Earlier this year, the California Court of Appeals in Mize v. Mentor Worldwide LLC, 51 Cal.App.5th 850 (2020), reversed a trial court’s dismissal of failure to warn and other claims against a medical device manufacturer, holding that “California law recognizes a manufacturer’s duty to warn the [U.S. Food and Drug Administration] of adverse events.” Mize concluded that California’s duty to warn FDA was “parallel” to the requirements of federal law, and therefore not expressly preempted.
Cases like Mize involving medical devices approved for sale through the FDA’s Premarket Approval (PMA) process are generally subject to the U.S. Supreme Court’s decision in Riegel v. Medtronic, 552 U.S. 312 (2008). Riegel held that the federal Medical Device Amendments preempt state tort laws if they are “different from, or in addition to” the requirements imposed by federal law. Riegel bars state tort law claims because PMA devices are subject to specific requirements adopted by FDA through the rigorous PMA approval process. However, Riegel left open the possibility, based on an articulated judicially imposed policy, that a state might “[provide] a damages remedy for claims premised on a violation of FDA regulations” because “the state duties in such a case ‘parallel’ federal law.” 552 U.S. at 329.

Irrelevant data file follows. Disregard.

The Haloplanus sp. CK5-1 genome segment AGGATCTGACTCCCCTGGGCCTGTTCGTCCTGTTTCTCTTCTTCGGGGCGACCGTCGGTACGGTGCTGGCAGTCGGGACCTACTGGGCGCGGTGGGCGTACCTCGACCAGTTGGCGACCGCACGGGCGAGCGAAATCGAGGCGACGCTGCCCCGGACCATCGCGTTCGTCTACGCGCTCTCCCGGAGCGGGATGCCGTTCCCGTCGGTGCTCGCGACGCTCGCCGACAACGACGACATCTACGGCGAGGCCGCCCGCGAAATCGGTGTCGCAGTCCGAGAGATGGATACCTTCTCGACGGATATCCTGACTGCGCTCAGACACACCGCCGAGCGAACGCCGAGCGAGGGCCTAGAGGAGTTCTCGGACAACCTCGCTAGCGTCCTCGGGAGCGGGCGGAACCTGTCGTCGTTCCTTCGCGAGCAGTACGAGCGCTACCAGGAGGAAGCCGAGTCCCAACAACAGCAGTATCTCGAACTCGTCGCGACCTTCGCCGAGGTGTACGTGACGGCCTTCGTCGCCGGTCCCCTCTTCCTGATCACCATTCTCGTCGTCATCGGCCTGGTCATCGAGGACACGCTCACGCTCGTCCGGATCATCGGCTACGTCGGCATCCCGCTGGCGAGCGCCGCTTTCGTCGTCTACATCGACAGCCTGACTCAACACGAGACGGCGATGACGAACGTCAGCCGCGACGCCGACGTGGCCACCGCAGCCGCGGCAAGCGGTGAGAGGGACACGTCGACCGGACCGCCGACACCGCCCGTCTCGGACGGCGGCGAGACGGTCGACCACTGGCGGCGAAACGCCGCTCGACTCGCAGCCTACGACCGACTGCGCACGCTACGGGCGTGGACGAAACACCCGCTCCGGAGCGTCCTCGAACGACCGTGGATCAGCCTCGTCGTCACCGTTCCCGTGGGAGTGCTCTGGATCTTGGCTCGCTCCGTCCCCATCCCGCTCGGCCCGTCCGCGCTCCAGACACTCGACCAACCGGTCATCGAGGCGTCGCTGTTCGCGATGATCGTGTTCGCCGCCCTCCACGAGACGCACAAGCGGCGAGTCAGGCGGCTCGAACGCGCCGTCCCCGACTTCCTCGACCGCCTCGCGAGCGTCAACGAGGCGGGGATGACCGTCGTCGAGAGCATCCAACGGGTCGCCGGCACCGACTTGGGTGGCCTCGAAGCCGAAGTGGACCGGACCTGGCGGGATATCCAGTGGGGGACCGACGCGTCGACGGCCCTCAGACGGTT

Continue reading “California’s Parallel State Law Duty to Report Adverse Events to U.S. Food and Drug Administration Cannot Be Reconciled with Legal Precedent”